Research & Publications

CISDL members are often based in different developed or developing countries, but collaborate on legal research projects and publications on the topic of international law on sustainable development.

What is International Law on Sustainable Development?

What is international law on sustainable development (or in short, ‘sustainable development law’)? Sustainable development is most commonly defined as development that meets the needs of the present without compromising the ability of future generations to meet their own needs. Development can be defined as a collective process of change toward improvements in quality of life for human beings and their communities, and sustainability can be seen to refer to the need for development to be integrated, socially, economically and environmentally sound, oriented to the long-term, and hence, able to last. For the CISDL, the concept of sustainable development, in international law, requires accommodation, reconciliation and integration between economic growth, social justice (including human rights) and environmental protection objectives, towards participatory improvement in collective quality of life for the benefit of both present and future generations. The term ‘sustainable development law’ describes an emerging corpus of international legal principles and instruments which address the intersections between international economic, environmental and social law (including human rights law), towards development that can last for the benefit of present and future generations. For more information, click here.

The Principles of International Law Related to Sustainable Development

In recent years discussions of the role of international law in sustainable development have expanded considerably. Increasing numbers of international treaties address global and regional sustainable development goals. The decisions of international courts and tribunals are beginning to recognise sustainable development goals and instruments explicitly, and its concepts are increasingly being invoked before national courts and tribunals around the world.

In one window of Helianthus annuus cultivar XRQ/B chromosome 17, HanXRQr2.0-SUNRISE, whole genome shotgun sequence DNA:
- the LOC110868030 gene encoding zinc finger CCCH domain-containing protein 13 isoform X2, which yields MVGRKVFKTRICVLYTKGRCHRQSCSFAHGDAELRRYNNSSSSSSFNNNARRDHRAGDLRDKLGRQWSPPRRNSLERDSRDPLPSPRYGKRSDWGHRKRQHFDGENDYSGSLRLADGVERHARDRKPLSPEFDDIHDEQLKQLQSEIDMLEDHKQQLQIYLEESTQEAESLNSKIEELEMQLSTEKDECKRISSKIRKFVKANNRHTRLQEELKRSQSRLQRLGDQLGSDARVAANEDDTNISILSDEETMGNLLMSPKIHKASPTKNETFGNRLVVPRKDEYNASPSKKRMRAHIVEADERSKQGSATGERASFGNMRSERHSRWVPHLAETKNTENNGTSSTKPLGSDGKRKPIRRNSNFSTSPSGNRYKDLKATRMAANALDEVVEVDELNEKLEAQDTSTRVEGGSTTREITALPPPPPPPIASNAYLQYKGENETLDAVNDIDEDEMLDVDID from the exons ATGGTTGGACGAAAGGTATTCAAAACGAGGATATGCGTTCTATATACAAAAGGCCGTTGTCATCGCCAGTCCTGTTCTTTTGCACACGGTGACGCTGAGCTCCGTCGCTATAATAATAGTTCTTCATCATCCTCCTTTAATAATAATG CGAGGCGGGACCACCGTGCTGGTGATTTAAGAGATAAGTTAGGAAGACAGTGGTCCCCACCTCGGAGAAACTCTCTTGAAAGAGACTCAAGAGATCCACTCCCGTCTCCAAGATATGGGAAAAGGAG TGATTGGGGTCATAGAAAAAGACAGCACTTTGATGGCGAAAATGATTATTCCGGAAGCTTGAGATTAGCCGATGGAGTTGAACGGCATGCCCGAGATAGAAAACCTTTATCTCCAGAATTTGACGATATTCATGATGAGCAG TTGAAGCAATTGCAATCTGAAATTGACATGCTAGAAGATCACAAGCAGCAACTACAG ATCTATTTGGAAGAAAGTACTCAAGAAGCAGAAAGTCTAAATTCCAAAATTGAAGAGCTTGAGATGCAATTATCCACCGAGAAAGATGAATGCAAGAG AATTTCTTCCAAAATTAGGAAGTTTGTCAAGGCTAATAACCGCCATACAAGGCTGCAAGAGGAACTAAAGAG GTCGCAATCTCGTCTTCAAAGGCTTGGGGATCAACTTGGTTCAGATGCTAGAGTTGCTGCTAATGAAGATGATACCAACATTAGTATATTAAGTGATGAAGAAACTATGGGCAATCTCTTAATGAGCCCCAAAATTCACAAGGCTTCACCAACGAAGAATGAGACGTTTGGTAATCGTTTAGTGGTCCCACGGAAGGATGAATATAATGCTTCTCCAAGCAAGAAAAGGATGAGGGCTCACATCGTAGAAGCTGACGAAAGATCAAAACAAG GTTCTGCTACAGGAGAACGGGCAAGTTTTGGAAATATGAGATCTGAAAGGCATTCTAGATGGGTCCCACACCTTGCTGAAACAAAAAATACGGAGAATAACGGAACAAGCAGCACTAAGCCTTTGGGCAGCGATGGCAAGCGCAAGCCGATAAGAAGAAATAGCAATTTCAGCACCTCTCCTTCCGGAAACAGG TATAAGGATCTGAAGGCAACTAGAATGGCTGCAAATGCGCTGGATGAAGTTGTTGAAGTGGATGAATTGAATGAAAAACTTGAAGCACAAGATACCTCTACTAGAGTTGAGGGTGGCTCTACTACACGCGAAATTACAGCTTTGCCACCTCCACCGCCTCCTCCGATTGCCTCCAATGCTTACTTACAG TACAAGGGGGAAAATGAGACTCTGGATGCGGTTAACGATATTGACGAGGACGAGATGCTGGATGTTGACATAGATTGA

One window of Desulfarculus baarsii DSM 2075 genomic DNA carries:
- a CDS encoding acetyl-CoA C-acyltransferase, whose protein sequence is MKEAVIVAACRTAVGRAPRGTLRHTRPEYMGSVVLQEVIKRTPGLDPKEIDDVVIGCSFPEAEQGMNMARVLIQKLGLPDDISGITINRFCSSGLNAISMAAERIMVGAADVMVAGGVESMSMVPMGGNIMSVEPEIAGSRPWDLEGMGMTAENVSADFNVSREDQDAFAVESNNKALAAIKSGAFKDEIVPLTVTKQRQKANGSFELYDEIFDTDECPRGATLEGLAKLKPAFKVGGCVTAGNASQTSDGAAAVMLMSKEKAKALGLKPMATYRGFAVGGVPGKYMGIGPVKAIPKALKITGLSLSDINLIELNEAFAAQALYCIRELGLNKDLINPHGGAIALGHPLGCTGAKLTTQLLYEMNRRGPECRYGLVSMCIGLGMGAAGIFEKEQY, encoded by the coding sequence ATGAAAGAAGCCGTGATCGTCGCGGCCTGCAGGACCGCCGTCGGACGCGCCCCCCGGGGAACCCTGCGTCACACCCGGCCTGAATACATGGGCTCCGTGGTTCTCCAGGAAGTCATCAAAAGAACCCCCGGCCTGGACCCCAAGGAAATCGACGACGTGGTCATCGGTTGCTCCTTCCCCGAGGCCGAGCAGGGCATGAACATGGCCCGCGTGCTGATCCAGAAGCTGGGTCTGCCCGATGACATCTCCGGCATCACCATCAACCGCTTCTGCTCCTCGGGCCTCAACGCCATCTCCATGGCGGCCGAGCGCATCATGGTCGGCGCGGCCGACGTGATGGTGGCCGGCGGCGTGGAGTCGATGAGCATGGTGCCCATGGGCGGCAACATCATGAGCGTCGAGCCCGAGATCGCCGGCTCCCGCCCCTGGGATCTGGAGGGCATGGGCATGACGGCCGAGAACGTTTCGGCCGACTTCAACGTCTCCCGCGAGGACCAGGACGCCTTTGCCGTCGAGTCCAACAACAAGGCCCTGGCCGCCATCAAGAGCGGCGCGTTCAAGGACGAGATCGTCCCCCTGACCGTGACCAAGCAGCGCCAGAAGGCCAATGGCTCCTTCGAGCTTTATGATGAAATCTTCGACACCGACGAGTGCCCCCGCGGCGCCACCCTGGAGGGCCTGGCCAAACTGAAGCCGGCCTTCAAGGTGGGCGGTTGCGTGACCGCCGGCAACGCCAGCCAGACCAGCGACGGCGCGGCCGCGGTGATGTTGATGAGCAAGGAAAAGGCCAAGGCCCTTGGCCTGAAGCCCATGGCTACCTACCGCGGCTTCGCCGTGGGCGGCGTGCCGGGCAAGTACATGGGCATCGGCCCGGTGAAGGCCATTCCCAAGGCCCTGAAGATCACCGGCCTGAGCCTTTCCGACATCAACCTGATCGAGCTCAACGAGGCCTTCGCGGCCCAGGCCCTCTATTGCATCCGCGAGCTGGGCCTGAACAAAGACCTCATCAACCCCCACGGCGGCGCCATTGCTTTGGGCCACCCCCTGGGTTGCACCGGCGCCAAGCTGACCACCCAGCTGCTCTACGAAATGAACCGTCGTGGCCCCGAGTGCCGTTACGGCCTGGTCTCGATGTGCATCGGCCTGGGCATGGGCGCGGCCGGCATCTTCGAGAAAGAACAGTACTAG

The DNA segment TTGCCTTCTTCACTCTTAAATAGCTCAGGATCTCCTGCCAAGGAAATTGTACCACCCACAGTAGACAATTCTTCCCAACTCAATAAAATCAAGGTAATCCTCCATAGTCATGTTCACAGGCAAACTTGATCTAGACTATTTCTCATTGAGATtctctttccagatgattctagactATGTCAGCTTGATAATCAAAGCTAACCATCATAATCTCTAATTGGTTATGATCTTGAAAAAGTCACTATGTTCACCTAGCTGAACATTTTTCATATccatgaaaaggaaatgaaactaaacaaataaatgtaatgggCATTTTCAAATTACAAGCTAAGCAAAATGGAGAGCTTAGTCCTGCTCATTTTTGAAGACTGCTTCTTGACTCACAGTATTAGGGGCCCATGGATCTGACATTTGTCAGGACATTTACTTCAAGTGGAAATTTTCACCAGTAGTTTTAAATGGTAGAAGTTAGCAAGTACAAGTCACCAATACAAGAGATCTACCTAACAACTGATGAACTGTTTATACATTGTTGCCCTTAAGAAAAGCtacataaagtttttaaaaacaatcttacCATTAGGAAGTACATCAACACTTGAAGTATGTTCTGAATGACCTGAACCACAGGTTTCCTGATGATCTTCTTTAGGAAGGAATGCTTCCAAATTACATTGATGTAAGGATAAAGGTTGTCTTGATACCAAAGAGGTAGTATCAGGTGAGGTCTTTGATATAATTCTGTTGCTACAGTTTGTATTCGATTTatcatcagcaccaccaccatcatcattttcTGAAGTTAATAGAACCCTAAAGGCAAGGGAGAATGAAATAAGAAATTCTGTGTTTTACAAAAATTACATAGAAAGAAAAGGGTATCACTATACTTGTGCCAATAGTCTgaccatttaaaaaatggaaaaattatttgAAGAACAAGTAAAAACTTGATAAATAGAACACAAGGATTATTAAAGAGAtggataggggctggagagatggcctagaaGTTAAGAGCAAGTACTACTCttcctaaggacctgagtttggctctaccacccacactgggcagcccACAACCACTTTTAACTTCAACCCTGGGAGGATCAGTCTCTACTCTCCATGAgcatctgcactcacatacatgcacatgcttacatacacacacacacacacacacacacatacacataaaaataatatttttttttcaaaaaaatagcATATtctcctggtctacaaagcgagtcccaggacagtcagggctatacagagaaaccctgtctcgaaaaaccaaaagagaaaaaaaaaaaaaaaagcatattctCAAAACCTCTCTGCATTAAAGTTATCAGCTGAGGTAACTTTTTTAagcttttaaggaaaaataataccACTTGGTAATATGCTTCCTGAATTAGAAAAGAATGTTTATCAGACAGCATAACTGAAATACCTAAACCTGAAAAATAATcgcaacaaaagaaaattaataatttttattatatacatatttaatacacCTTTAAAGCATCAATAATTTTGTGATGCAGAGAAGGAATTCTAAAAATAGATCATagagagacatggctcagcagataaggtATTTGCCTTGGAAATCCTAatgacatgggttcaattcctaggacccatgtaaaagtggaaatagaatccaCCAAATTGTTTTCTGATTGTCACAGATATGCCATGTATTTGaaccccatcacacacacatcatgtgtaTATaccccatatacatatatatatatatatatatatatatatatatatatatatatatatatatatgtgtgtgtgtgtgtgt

Emerging mainly from 'soft-law instruments', such as declarations and international statements, certain principles are starting to assert persuasive force. Such principles may help to resolve conflicts related to sustainable development, support the balanced integration of laws and policies at the intersection of international environmental, social and economic law, and guide implementation of operational provisions of sustainable development law.

After ten years of study and exchange, the International Law Association Committee on the Legal Aspects of Sustainable Development released the 2002 New Delhi Declaration on the Principles of International Law Related to Sustainable Development, which identifies seven principles in particular, without claiming to be exhaustive. The text of the New Delhi Declaration is provided below, and at each principle, a brief commentary is provided based on analysis based on M.C. Cordonier Segger & A. Khalfan, Sustainable Development Law: Principles, Practices and Prospects (OUP, 2004). The commentary highlights certain aspects of the principle, and underlines how it is reflected in the outcomes of the World Summit on Sustainable Development, the decisions of international courts and tribunals, and global treaty regimes.

New Delhi Principles

© 2017 Centre for International Sustainable Development Law